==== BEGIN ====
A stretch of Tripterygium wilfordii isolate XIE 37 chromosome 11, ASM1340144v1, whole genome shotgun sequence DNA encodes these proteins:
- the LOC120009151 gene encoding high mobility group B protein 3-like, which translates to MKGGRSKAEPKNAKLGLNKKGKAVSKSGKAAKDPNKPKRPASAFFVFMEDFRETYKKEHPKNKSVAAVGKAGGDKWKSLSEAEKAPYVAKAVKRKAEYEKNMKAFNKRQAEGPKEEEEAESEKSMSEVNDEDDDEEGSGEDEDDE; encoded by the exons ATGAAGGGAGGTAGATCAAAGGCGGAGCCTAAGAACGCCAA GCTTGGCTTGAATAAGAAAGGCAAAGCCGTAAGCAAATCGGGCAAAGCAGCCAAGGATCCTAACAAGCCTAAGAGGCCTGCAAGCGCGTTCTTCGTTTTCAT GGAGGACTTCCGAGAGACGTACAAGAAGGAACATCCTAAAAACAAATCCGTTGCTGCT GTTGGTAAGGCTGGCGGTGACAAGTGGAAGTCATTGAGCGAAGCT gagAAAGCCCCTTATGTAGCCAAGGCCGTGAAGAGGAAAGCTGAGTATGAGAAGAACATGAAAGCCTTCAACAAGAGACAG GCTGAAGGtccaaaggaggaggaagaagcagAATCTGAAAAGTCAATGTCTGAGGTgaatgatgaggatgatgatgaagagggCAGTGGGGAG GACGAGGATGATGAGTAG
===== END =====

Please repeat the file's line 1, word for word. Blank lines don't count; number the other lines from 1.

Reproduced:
A stretch of Tripterygium wilfordii isolate XIE 37 chromosome 11, ASM1340144v1, whole genome shotgun sequence DNA encodes these proteins: